Last evening, Governor Doyle laid out his budget proposal for the state of Wisconsin for the 2003-05 biennium. It is a serious proposal to address a mounting state deficit that threatens our state’s health. Governor Doyle is proposing very deep cuts to state spending, including very deep cuts to our university system.

The Governor has proposed to cut $250 million in state GPR funding from the UW System over the next two years — $110 million in year one and $140 million in year two. Please keep in mind that our current base GPR budget is about one billion dollars. Under the Governor’s proposal, state support for every UW student would drop by about $1,000 in each of the next two years.

In the current year, we have already taken nearly $50 million in GPR cuts while enrollments rose by 2,400. With that as context, the Governor’s proposed UW cuts go far deeper, far faster than anything we have faced before in our history.

This cut is the equivalent of eliminating all state support for UW-Green Bay, UW-Platteville, UW-River Falls, and the 13 UW Colleges in year one of the biennium and erasing all state support for UW-Milwaukee in year two. These cuts will affect every student on every campus. And they will be felt in every campus community. . . by landlords, music stores, energy companies, banks, pizza parlors, movie theaters, real estate agents, restaurants, hotels, and many other businesses that serve UW related needs because of every state dollar, 99 cents is spent by our campuses and that is where cuts will be felt most.

Recognizing these local impacts and knowing that our average in-state undergraduate tuition ranks last among our peer institutions, the Governor has proposed to cushion some of the negative effects of his budget on student access by proposing to bring our tuition more in line with the average at other Midwest public universities. He has also been sensitive to our neediest students by proposing $23.6 million in increased financial aid to offset these hikes.

However, it is by no means certain that the Legislature will approve these tuition increases. Therefore, it is prudent that we plan for a “worst case” scenario. Over the next six weeks, the Regents and I will hold a series of public meetings throughout the state to assess the budget choices facing our universities and to solicit input from campus and community members on how best to balance enrollment pressures, quality, tuition, and state support to insure the long-term viability of the university system. We will be asking those Legislators who have campuses in their communities and whose districts and constituents will be most impacted by these cuts to work with us on these difficult issues.

As we face these cuts, we will consider several principles: first, cut administrative expenses most removed from serving students; second, eliminate or merge duplicate academic programs and majors with low enrollments; third, support tuition increases that would place UW close to midpoint of our peer institutions; and lastly review and adjust enrollment targets if necessary after these steps have been taken. However, our budget is 85% personnel and we cannot generate dollar savings of the proposed magnitude without affecting jobs and people.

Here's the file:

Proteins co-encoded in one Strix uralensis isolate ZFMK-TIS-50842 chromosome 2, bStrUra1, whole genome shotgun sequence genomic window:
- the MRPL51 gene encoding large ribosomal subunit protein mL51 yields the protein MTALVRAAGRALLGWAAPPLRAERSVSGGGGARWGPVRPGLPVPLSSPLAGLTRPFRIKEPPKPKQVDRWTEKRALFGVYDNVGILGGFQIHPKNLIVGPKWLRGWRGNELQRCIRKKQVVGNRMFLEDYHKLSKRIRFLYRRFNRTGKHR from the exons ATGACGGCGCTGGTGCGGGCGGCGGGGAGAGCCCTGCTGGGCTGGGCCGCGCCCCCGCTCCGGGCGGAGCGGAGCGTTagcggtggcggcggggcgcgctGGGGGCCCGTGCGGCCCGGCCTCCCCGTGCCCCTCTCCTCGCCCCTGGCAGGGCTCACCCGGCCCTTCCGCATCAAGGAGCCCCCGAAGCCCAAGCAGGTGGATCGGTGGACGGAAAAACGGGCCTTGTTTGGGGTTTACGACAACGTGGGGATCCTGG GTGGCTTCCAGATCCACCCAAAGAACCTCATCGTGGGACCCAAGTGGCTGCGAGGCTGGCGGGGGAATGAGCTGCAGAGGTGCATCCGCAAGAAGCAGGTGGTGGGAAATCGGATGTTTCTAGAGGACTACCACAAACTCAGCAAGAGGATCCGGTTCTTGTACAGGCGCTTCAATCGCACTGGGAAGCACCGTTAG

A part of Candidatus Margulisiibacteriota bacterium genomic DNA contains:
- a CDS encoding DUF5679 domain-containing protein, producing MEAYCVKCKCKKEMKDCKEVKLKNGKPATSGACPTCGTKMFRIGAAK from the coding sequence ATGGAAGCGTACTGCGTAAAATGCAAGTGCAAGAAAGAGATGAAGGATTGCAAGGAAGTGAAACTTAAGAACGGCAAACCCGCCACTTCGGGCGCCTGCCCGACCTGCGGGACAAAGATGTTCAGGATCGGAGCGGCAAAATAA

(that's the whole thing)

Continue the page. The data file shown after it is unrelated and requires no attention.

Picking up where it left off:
We will urge the Legislature to support the Governor’s tuition and financial aid increases and to remove the state subsidy first from those students who can afford to pay a bit more for their college education, hoping that in better times ahead the state might restore some support for students. But even with the proposed tuition increases, we will be left with a significant, ongoing hole in our base budget.

We know that UW students and their families would prefer not to face steep tuition increases over the next few years, but there are others who will support these increases as a way to preserve their future access to the UW System. Without some offsetting tuition dollars, cuts of this magnitude cannot be met without reducing course offerings, student services, fields of studies, and access to the UW System. Without relief from these tuition dollars, our UW students may return next fall to very different educational experiences.

We appreciate the hard choices facing the Governor and Legislature and we are prepared to make hard choices, too. But I would remind us all that these cuts are not about some abstraction called the “UW System”; they are about the hopes and dreams of our young people. In their education rests not only the state’s future economic health but also the state’s future supply of teachers, nurses, doctors, business owners, mayors, and legislators. We must meet this budget crisis in ways that preserve the university’s capacity to serve the state’s workforce and its evolving economy.